No two strokes are the same. How well you recover and how long it takes is different for everyone, but making sure that you receive treatment as quickly as possible will give you the best chance of making a good recovery.
Cognitive impairments after stroke can affect people’s confidence and mood as well as their ability to recover. PRECiS stands for ‘Patient-Reported Evaluation of Cognitive State’. It is a 27 item questionnaire tool, that measures the perceived impact of cognitive problems from the unique perspective of stroke survivors. Published open access in the journal
A new study published in the journal, Clinical Rehabilitation, suggests that a screening tool may help detect post-stroke anxiety in older people. The research was led by Professor Ian Kneebone (University of Technology Sydney, Australia), and was funded by the Stroke Association.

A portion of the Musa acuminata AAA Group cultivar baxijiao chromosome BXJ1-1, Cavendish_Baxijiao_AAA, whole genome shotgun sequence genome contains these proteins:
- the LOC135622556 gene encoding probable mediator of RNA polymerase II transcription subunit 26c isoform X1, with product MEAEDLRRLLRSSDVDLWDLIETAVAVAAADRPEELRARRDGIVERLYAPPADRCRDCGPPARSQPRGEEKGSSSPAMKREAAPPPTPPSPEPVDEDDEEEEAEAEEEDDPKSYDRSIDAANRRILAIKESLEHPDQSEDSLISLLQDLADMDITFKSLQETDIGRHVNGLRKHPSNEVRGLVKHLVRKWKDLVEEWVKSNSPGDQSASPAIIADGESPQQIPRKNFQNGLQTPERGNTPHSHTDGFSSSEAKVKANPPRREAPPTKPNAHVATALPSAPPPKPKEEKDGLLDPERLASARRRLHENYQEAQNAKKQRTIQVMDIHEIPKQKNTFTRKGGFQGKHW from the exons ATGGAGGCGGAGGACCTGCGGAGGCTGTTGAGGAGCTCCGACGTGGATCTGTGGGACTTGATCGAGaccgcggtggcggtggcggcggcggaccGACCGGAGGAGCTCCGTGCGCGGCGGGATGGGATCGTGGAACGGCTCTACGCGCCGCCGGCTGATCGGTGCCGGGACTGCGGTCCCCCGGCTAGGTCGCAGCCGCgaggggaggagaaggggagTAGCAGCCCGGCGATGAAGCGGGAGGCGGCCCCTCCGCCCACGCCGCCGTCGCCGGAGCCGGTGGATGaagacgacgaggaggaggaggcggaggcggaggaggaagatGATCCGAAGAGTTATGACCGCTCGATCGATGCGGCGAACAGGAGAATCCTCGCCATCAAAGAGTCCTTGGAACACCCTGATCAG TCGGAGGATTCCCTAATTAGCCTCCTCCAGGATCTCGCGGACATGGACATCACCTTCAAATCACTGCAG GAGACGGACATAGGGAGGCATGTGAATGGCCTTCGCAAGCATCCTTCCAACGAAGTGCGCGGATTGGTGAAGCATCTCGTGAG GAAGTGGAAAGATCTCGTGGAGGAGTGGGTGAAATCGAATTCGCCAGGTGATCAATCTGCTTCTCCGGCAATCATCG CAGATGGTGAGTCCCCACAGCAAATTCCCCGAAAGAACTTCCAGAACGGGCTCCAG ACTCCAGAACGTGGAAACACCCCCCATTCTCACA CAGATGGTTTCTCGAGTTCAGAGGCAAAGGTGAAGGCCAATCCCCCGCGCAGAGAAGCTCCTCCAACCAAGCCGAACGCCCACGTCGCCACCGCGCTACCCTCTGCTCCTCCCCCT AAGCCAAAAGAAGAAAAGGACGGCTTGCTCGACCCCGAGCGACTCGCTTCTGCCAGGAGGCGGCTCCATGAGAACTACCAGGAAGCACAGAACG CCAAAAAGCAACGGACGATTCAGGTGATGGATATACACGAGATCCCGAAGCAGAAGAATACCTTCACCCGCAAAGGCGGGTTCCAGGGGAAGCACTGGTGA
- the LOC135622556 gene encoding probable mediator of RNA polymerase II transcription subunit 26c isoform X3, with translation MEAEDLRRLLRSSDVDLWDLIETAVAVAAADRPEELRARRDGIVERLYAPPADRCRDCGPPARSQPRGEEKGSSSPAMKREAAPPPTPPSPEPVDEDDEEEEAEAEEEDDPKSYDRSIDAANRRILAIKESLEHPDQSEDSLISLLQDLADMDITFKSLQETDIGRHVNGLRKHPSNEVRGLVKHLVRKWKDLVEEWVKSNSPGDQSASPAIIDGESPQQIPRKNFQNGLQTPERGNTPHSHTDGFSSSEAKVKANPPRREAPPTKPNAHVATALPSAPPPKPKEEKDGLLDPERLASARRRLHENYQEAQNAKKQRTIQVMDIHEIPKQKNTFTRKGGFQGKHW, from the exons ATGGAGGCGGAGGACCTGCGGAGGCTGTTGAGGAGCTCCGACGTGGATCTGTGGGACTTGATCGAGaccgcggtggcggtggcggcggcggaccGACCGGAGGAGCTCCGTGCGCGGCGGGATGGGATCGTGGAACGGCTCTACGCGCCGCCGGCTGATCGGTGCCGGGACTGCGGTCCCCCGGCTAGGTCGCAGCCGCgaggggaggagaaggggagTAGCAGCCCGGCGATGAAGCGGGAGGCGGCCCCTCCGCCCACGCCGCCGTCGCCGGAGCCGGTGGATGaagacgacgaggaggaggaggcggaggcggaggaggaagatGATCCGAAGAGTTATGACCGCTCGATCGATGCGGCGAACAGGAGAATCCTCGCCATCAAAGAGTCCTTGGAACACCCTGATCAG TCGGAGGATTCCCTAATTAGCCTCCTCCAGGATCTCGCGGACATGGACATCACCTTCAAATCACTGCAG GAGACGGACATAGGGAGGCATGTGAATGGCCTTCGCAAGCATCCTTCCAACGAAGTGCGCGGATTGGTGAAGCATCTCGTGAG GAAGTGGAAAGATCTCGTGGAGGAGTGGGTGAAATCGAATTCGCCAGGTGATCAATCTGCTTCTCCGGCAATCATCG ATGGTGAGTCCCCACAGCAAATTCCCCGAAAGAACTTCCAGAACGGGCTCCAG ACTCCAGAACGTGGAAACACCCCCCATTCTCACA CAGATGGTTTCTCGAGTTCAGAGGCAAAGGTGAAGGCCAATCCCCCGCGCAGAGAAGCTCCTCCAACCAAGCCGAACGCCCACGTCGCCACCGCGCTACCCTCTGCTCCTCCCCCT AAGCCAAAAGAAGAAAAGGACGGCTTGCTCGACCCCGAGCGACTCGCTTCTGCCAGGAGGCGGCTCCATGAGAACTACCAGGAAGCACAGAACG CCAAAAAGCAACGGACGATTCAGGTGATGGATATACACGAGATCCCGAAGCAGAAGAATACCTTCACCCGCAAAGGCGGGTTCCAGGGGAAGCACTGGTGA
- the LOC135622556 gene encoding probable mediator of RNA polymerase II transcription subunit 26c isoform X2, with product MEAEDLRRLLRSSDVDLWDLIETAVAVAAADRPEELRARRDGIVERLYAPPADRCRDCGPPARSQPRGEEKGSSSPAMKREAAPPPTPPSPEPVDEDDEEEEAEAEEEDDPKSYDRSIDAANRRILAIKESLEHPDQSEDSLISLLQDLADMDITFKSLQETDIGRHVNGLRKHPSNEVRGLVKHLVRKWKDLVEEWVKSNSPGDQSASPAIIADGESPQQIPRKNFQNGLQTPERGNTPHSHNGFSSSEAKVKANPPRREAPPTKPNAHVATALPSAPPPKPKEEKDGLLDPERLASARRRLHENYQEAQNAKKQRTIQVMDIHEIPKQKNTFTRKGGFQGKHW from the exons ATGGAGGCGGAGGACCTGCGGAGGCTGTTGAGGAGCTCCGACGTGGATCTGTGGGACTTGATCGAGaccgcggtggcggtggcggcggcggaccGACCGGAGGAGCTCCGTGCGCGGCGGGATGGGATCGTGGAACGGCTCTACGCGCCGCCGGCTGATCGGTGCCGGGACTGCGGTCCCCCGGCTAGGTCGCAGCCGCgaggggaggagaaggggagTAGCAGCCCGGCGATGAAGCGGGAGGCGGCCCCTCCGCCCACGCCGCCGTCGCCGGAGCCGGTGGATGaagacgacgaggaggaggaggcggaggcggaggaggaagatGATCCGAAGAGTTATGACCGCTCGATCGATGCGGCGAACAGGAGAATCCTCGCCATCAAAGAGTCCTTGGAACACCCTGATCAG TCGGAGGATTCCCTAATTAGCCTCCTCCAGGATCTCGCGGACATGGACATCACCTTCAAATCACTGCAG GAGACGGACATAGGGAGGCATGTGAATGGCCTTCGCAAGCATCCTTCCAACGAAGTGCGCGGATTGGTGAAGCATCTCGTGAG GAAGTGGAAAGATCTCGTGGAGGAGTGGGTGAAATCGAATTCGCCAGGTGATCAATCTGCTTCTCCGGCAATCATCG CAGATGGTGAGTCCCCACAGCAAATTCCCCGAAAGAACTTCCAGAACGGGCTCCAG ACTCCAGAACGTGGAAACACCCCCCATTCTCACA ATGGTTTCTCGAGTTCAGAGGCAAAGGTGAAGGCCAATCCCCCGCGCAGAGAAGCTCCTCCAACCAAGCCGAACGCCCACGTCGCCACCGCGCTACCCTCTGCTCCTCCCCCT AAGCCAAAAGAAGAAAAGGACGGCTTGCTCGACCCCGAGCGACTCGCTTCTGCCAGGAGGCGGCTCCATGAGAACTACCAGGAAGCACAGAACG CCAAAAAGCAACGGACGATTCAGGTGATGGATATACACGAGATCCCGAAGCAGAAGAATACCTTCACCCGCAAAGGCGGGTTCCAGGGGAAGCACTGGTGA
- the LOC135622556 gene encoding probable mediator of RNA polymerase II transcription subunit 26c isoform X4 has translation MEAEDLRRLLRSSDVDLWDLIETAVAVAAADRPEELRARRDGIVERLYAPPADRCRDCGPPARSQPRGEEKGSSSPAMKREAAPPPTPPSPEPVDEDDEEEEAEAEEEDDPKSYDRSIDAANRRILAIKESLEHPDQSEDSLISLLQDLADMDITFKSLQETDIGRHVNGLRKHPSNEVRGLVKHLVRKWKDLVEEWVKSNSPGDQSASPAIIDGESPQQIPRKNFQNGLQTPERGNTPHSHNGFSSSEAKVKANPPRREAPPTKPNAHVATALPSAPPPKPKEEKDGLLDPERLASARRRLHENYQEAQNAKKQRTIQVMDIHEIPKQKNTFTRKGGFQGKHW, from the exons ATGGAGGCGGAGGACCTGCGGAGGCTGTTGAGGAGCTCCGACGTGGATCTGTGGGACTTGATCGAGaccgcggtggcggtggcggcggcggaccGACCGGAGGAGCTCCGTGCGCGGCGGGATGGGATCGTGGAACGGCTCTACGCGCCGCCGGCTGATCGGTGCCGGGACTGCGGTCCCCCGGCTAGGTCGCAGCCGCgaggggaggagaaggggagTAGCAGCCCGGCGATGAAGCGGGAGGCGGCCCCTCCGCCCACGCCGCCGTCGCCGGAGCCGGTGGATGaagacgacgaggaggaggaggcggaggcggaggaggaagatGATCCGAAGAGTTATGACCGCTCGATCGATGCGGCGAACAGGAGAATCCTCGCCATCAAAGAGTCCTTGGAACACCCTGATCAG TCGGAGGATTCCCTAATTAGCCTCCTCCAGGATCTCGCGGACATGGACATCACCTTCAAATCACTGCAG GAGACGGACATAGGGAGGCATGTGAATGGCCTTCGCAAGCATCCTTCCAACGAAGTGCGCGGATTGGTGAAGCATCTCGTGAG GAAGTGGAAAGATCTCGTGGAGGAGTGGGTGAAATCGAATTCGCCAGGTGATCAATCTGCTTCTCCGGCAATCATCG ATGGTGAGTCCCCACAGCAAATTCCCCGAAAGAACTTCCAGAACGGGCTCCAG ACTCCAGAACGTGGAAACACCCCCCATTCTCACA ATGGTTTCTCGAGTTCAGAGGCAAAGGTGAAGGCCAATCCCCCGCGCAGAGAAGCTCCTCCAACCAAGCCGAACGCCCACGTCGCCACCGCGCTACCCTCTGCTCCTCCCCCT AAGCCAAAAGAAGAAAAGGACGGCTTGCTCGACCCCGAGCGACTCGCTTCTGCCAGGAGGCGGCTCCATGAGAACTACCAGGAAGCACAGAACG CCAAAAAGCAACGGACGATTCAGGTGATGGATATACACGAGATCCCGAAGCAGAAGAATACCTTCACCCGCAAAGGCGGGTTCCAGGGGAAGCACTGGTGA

A haemorrhagic stroke is a stroke that is caused by bleeding in or around the brain. Although they are less common than strokes that are caused by a blockage, they can be much more serious.
An ischaemic stroke happens when a blood clot, or other blockage, cuts off the blood supply to your brain. This is the most common type of stroke.
Find out information on childhood stroke and where to find support.
A new study published in the journal PLOS Medicine suggests that being diagnosed with shingles could increase the risk of stroke, and heart attack, for some months after diagnosis. The study was co-funded by the Stroke Association.
Read about the Stroke Association's work in England.